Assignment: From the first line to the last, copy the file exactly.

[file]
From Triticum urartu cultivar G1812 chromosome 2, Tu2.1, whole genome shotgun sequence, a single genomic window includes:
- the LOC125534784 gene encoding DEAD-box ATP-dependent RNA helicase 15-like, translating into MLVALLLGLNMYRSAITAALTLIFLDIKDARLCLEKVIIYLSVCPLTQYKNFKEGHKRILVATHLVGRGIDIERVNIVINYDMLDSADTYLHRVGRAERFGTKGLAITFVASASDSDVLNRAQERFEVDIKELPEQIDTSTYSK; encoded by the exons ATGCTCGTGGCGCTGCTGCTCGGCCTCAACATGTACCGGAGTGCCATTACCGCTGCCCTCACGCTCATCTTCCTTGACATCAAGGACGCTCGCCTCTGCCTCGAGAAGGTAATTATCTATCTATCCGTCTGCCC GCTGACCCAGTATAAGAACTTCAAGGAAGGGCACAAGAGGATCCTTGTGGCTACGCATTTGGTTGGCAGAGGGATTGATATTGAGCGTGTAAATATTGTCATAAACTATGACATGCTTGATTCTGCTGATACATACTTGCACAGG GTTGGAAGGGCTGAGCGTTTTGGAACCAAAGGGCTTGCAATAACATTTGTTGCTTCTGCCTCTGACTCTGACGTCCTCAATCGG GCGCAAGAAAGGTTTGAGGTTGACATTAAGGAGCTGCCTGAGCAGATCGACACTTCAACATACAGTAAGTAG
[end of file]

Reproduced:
From Triticum urartu cultivar G1812 chromosome 2, Tu2.1, whole genome shotgun sequence, a single genomic window includes:
- the LOC125534784 gene encoding DEAD-box ATP-dependent RNA helicase 15-like, translating into MLVALLLGLNMYRSAITAALTLIFLDIKDARLCLEKVIIYLSVCPLTQYKNFKEGHKRILVATHLVGRGIDIERVNIVINYDMLDSADTYLHRVGRAERFGTKGLAITFVASASDSDVLNRAQERFEVDIKELPEQIDTSTYSK; encoded by the exons ATGCTCGTGGCGCTGCTGCTCGGCCTCAACATGTACCGGAGTGCCATTACCGCTGCCCTCACGCTCATCTTCCTTGACATCAAGGACGCTCGCCTCTGCCTCGAGAAGGTAATTATCTATCTATCCGTCTGCCC GCTGACCCAGTATAAGAACTTCAAGGAAGGGCACAAGAGGATCCTTGTGGCTACGCATTTGGTTGGCAGAGGGATTGATATTGAGCGTGTAAATATTGTCATAAACTATGACATGCTTGATTCTGCTGATACATACTTGCACAGG GTTGGAAGGGCTGAGCGTTTTGGAACCAAAGGGCTTGCAATAACATTTGTTGCTTCTGCCTCTGACTCTGACGTCCTCAATCGG GCGCAAGAAAGGTTTGAGGTTGACATTAAGGAGCTGCCTGAGCAGATCGACACTTCAACATACAGTAAGTAG